Brown bears can’t climb? Watch this, says Poupouce
They say that brown bears can’t climb – but rescued Poupouce was determined to set the record straight.
A noticeable difference between Tibetan brown bears and moon bears, is their love of climbing. While moon bears delight in scaling trees and throwing down tasty branches to their friends waiting below – brown bears prefer to feel the earth between their paws.
Their long claws are adapted for digging vast nests in the ground and their larger frame means many trees won’t take their weight.
But these images of brown bear Poupouce at Animals Asia’s China Bear Rescue Centre prove that if a brown bear has the motivation – in this case something tasty to eat – they’ll happily climb a tree to get it.
After a volunteer left a piece of cabbage high up in a tree, experienced bear manager Xueliang Shiconfidently told her the vegetable would go uneaten as adult brown bears don’t climb.
That was a pretty safe statement to make – but today Poupouce felt like springing a surprise.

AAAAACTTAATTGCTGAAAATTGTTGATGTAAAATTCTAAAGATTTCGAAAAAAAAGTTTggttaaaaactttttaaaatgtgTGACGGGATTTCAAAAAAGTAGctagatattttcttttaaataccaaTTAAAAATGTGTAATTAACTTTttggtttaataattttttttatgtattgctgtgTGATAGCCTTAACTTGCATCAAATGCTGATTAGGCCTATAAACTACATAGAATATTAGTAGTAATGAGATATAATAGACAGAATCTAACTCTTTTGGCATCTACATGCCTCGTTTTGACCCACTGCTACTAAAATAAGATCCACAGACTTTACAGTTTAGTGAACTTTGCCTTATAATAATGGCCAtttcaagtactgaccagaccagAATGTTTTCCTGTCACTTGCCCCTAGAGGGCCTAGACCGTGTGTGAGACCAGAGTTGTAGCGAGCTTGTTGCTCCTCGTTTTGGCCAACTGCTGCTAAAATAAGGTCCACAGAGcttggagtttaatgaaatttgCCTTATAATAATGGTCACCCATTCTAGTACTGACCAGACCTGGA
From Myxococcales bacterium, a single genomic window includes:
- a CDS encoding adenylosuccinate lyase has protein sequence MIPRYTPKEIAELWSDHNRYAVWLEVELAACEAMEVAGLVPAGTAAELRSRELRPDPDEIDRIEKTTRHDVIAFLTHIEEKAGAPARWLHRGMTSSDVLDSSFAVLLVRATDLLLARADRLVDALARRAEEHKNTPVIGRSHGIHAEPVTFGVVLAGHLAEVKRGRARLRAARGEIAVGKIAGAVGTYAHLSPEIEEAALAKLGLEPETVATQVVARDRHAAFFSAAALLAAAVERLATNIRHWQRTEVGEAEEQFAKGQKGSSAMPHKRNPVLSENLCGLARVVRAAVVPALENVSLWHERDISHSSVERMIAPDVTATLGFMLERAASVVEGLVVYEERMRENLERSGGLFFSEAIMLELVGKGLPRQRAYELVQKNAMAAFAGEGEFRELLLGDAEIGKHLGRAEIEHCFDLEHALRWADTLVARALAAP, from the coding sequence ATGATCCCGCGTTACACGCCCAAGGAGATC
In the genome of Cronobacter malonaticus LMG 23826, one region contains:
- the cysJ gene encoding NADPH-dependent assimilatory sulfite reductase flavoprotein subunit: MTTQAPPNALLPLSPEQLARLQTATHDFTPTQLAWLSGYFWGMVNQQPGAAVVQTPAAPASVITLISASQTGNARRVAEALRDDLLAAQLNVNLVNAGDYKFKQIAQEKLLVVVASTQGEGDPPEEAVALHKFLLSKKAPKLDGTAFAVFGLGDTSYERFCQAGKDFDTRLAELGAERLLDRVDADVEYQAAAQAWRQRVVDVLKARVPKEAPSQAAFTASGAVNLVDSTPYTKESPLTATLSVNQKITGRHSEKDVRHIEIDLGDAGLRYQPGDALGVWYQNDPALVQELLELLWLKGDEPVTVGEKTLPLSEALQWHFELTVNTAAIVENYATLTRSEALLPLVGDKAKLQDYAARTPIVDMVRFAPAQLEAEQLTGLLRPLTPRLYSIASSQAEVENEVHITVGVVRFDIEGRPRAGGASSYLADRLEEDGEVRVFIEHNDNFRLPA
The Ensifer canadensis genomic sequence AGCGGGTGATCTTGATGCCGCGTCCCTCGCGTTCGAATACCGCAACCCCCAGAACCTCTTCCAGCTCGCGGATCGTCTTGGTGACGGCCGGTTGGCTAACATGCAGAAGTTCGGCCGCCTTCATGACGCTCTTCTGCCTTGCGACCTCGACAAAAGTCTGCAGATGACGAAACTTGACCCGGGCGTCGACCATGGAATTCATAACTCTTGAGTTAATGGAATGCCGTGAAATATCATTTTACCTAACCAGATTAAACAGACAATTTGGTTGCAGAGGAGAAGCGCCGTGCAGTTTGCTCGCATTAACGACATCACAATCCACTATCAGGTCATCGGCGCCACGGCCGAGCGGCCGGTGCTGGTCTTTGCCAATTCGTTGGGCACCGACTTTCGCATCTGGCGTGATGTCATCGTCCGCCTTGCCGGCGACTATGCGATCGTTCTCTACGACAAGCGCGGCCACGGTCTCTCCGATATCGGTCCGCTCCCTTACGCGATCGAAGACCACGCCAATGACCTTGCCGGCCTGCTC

Rocky was left happily speechless as Poupouce began shimmying up the tree just like nearby moon bears Holly and Wang Cai are so fond of doing.
Bear Manager Xueliang Shi said:
“I couldn’t believe it. From our experience brown bears don’t climb, but Poupouce has proved us all wrong. We’re used to seeing moon bears climb as many of them love to play up in the trees, but it’s never happened before with a brown bear. I guess she really felt like cabbage that day.”
Animals Asia’s China Bear and Vet Team Director Nic Field said:
“In ten years of caring for rescued bears, including Tibetan browns Poupouce, Benji and Eurasian browns Caesar and Iris, I’ve never seen any of them climb.
“It just goes to show what amazing animals they are, capable of so much more than we give them credit for. The hundreds of bears we have rescued – mostly from the bear bile trade – are always surprising us. They are truly inspirational, and their ability to adapt to their new environments is incredible.”
Poupouce and her brother Benji were discovered in July 2005, living in a bear pit in a monastery in Litang, Sichuan province on the border with Tibet.
The siblings were being cared for by a group of Tibetan monks whose conscience compelled them to save the animals from being taken to a nearby bile farm.
However when the pair got bigger they realised these two beautiful brownies needed a better home and Animals Asia were delighted to help.
While Poupouce is correcting common misconceptions in bear behaviour, her brother Benji is also a bear. He achieved online fame when video of him joyfully playing at Animals Asia’s sanctuary was seen around the world.